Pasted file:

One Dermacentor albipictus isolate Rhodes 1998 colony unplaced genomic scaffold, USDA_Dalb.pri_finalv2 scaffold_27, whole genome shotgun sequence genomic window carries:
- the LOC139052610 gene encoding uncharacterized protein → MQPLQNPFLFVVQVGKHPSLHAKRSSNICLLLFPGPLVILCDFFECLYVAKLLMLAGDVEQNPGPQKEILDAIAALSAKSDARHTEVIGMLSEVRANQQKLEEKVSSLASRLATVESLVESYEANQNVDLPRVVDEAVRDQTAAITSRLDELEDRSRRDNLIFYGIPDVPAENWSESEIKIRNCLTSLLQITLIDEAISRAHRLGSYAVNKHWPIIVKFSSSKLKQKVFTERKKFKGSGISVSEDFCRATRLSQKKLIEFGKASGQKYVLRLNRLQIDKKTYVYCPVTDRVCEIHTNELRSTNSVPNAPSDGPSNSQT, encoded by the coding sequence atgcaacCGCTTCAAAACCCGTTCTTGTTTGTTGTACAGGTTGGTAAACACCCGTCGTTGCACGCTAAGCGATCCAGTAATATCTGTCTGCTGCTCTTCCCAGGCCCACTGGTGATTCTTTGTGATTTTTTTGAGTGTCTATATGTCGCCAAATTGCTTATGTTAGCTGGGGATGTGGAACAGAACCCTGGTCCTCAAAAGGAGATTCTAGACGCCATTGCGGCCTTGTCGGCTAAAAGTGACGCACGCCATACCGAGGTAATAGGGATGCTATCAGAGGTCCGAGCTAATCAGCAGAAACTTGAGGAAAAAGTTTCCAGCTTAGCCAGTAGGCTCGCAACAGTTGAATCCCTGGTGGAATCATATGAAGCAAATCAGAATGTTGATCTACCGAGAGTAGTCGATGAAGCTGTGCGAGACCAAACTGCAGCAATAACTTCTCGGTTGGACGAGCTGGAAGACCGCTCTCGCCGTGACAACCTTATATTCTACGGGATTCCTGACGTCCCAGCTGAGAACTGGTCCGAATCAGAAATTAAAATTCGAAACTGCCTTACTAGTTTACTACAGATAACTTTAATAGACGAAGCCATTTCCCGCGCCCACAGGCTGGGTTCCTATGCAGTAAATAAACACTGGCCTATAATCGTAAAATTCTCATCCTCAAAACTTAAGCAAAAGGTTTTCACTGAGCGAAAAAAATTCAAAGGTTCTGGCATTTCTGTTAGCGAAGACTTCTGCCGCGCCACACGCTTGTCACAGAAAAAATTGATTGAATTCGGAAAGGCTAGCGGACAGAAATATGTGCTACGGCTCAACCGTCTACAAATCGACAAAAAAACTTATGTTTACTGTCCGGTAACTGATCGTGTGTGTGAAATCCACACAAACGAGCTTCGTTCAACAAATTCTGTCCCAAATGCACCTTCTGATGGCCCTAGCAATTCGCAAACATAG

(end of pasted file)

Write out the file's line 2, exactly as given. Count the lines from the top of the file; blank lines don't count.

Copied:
- the LOC139052610 gene encoding uncharacterized protein → MQPLQNPFLFVVQVGKHPSLHAKRSSNICLLLFPGPLVILCDFFECLYVAKLLMLAGDVEQNPGPQKEILDAIAALSAKSDARHTEVIGMLSEVRANQQKLEEKVSSLASRLATVESLVESYEANQNVDLPRVVDEAVRDQTAAITSRLDELEDRSRRDNLIFYGIPDVPAENWSESEIKIRNCLTSLLQITLIDEAISRAHRLGSYAVNKHWPIIVKFSSSKLKQKVFTERKKFKGSGISVSEDFCRATRLSQKKLIEFGKASGQKYVLRLNRLQIDKKTYVYCPVTDRVCEIHTNELRSTNSVPNAPSDGPSNSQT, encoded by the coding sequence atgcaacCGCTTCAAAACCCGTTCTTGTTTGTTGTACAGGTTGGTAAACACCCGTCGTTGCACGCTAAGCGATCCAGTAATATCTGTCTGCTGCTCTTCCCAGGCCCACTGGTGATTCTTTGTGATTTTTTTGAGTGTCTATATGTCGCCAAATTGCTTATGTTAGCTGGGGATGTGGAACAGAACCCTGGTCCTCAAAAGGAGATTCTAGACGCCATTGCGGCCTTGTCGGCTAAAAGTGACGCACGCCATACCGAGGTAATAGGGATGCTATCAGAGGTCCGAGCTAATCAGCAGAAACTTGAGGAAAAAGTTTCCAGCTTAGCCAGTAGGCTCGCAACAGTTGAATCCCTGGTGGAATCATATGAAGCAAATCAGAATGTTGATCTACCGAGAGTAGTCGATGAAGCTGTGCGAGACCAAACTGCAGCAATAACTTCTCGGTTGGACGAGCTGGAAGACCGCTCTCGCCGTGACAACCTTATATTCTACGGGATTCCTGACGTCCCAGCTGAGAACTGGTCCGAATCAGAAATTAAAATTCGAAACTGCCTTACTAGTTTACTACAGATAACTTTAATAGACGAAGCCATTTCCCGCGCCCACAGGCTGGGTTCCTATGCAGTAAATAAACACTGGCCTATAATCGTAAAATTCTCATCCTCAAAACTTAAGCAAAAGGTTTTCACTGAGCGAAAAAAATTCAAAGGTTCTGGCATTTCTGTTAGCGAAGACTTCTGCCGCGCCACACGCTTGTCACAGAAAAAATTGATTGAATTCGGAAAGGCTAGCGGACAGAAATATGTGCTACGGCTCAACCGTCTACAAATCGACAAAAAAACTTATGTTTACTGTCCGGTAACTGATCGTGTGTGTGAAATCCACACAAACGAGCTTCGTTCAACAAATTCTGTCCCAAATGCACCTTCTGATGGCCCTAGCAATTCGCAAACATAG